Planning appeals over the University of Chester’s science and engineering campus at Thornton Science Park are continuing, with the University’s legal team accusing the Health & Safety Executive of “wholly unacceptable and unreasonable” behaviour.
The University opened its campus at the site, adjoining the Stanlow oil refinery to the north, in 2014 and it is currently home to around 500 students studying science and engineering.
The campus stretches over six buildings and includes nearly 130,000 sq ft of laboratories, lecture theatres, workshops, conference rooms, library space, and offices. The buildings formerly housed the Shell Research Centre before being acquired by the university.
However, a retrospective planning application was knocked back by Cheshire West & Chester Council in June last year, hinging on advice from the Health & Safety Executive; this move has put the future of the campus under threat.
The HSE argued there was a risk to students using the site due its proximity to the nearby oil refinery; under HSE guidelines, students are classed as members of the public, but the University had argued that for planning purposes, students should be classed as employees due to the safety procedures already in place on the site.
The University launched a planning appeal following the refusal, and the appeal process is currently ongoing.
In a strongly-worded letter, the University’s legal adviser Addleshaw Goddard has argued the HSE has taken a “wholly unacceptable and unreasonable position” over the planning appeal by advising it would not release its assessment of residual risk until the proof of evidence stage.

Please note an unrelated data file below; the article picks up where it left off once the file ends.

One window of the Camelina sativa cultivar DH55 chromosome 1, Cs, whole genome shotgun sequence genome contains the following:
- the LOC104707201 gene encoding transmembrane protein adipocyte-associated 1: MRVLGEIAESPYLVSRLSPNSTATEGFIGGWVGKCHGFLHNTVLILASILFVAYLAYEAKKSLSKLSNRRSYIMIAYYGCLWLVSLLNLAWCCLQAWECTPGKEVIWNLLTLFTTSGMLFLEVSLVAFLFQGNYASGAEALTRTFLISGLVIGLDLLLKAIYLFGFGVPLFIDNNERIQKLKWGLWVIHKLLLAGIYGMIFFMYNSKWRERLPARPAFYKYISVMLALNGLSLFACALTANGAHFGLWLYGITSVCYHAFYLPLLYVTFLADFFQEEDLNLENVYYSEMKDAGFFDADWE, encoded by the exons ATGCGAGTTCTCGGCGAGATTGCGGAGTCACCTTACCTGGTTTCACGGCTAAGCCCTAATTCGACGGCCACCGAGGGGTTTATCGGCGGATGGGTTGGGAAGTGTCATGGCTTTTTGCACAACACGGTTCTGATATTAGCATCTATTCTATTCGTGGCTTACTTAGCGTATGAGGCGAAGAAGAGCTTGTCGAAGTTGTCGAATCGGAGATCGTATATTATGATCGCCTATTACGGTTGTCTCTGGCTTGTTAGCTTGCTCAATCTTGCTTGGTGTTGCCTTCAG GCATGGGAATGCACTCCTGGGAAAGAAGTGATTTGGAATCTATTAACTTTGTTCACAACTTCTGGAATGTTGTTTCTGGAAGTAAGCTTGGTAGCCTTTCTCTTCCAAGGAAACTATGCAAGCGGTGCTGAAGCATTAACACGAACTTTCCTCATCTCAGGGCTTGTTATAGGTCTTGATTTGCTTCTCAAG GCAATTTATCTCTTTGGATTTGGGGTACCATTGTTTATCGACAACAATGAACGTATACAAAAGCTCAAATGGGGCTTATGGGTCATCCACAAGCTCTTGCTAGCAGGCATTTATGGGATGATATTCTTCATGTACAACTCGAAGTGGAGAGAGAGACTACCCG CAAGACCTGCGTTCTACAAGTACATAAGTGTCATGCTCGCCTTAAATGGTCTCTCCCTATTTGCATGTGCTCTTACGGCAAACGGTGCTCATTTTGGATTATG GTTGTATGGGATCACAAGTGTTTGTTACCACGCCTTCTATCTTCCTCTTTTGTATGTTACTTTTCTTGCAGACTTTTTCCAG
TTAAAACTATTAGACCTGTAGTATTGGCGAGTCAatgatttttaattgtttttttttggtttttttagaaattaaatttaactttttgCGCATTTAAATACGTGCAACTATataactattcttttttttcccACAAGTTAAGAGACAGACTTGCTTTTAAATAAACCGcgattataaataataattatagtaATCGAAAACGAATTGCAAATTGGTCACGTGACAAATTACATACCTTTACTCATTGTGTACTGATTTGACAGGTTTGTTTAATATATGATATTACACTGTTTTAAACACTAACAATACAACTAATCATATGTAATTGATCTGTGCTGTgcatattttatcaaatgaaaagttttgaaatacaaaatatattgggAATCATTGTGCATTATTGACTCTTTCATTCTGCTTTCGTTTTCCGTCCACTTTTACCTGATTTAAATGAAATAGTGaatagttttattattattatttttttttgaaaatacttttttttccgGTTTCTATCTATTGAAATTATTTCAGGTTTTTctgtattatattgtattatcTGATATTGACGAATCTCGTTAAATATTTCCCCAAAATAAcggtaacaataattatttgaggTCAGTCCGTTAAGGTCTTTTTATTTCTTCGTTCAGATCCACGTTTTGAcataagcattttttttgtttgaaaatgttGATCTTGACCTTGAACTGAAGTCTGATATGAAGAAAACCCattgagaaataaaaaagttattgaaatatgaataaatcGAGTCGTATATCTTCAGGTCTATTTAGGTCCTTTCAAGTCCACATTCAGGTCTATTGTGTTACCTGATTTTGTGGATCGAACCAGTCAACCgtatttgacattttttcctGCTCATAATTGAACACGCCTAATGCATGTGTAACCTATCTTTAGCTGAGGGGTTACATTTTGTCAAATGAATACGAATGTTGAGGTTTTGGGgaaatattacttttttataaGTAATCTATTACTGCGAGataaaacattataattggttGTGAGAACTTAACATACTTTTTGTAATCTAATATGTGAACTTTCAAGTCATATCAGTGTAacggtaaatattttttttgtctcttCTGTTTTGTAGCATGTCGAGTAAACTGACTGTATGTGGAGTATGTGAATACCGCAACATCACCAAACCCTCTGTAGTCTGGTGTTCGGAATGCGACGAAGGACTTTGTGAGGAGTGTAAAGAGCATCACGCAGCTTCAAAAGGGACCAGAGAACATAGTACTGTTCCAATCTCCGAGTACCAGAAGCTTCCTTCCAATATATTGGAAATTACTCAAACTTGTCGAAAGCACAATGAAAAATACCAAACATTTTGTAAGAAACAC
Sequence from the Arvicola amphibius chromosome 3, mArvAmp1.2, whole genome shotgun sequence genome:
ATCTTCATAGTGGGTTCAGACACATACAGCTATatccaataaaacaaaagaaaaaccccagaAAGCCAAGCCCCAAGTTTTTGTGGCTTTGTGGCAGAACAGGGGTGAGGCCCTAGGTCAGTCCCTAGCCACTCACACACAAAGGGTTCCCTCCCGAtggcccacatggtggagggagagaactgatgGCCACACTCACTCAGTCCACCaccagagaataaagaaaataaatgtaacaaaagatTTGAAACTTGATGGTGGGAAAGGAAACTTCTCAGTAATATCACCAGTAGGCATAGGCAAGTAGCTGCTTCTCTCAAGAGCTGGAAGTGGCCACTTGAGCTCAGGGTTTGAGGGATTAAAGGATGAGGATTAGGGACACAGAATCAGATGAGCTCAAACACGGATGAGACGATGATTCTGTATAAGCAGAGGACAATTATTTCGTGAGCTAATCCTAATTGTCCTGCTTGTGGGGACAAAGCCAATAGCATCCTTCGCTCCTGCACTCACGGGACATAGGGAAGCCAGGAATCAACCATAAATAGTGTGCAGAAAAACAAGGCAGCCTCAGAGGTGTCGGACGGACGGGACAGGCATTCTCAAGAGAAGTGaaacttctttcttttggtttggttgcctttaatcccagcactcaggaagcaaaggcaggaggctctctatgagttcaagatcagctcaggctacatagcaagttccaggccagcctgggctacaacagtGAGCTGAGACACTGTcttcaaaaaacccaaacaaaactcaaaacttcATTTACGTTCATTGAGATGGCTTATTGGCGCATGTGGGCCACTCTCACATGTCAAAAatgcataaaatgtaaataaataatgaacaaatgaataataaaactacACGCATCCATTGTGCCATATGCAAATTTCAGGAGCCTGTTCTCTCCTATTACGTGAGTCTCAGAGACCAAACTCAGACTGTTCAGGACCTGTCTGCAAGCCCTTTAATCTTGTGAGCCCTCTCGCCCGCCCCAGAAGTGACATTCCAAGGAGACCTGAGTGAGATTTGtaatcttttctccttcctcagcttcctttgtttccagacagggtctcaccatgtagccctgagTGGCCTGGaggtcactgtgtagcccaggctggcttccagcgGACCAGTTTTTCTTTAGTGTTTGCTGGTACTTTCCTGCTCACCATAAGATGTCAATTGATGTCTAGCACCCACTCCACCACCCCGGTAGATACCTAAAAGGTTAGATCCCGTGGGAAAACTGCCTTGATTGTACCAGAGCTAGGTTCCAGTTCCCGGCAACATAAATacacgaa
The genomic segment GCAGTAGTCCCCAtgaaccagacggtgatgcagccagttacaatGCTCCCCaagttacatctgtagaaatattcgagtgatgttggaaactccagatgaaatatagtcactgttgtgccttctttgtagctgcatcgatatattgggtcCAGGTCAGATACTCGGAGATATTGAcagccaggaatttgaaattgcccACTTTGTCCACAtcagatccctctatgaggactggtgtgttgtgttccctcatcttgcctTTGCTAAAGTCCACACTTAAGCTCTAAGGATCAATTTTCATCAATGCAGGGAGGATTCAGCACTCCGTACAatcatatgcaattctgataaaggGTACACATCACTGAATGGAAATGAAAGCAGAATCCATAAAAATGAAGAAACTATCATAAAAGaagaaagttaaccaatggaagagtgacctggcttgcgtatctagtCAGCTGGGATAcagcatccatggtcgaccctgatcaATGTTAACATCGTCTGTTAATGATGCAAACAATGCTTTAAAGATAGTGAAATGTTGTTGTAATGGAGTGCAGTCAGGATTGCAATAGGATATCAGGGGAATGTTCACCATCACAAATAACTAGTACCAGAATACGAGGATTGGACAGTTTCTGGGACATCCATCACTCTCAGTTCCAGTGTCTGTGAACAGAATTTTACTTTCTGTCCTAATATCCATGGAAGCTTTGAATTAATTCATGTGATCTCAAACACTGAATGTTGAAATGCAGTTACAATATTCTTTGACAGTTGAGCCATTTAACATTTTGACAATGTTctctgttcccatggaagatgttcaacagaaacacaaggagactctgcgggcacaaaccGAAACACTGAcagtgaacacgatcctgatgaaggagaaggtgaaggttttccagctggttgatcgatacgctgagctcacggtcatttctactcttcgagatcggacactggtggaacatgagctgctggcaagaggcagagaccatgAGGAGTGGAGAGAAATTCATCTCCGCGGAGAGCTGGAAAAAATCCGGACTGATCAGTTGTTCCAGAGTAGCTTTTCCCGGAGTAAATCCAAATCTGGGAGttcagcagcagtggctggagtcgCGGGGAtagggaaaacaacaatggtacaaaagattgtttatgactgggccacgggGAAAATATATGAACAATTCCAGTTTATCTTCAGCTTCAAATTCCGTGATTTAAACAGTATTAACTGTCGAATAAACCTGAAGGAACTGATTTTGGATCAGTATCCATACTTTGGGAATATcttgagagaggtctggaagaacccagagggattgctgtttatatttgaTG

The legal team argued it was “undoubtedly the case” that a risk assessment had already been carried out by the HSE, and withholding the information would mean the University is “unfairly prejudiced in the appeal process” by not being able to examine the HSE’s case.
The letter added: “the appellant [the University]’s numerous attempts to obtain this information from the HSE has led to unnecessary delays in the process, and to the appellant incurring additional costs”.
The HSE counts as a specialist statutory consultee on the planning process, but it does not count as a decision-maker in the planning process, with the responsibility for the decision-making process falling to the council.
In their original reasons for refusing permission, CWAC planning officers said the HSE’s advice on the site “must be given very great weight and that the University’s argument about the validity of the advice, without clear, satisfactory reasoning, should be discounted”.
The wider 66-acre Thornton Science Park is also home to a number of businesses and start-ups, which are unaffected by the council’s planning decision.
Nexus Planning is advising the University over its appeal, which relates to the refusal of planning permission, and an enforcement notice over the use of the campus for education.
The appeal argues the economic benefits of the campus “outweigh the residual risks” and that the use of the site for education “does not expose an unacceptably sensitive population to an unacceptable risk”.
The enforcement notice from the council is also described as “excessive” by Nexus Planning.
A HSE spokesperson said: “This is a live planning inquiry and HSE is following the inquiry rules as laid down by the planning inspectorate therefore it is not appropriate for us to make any further comment at this time.”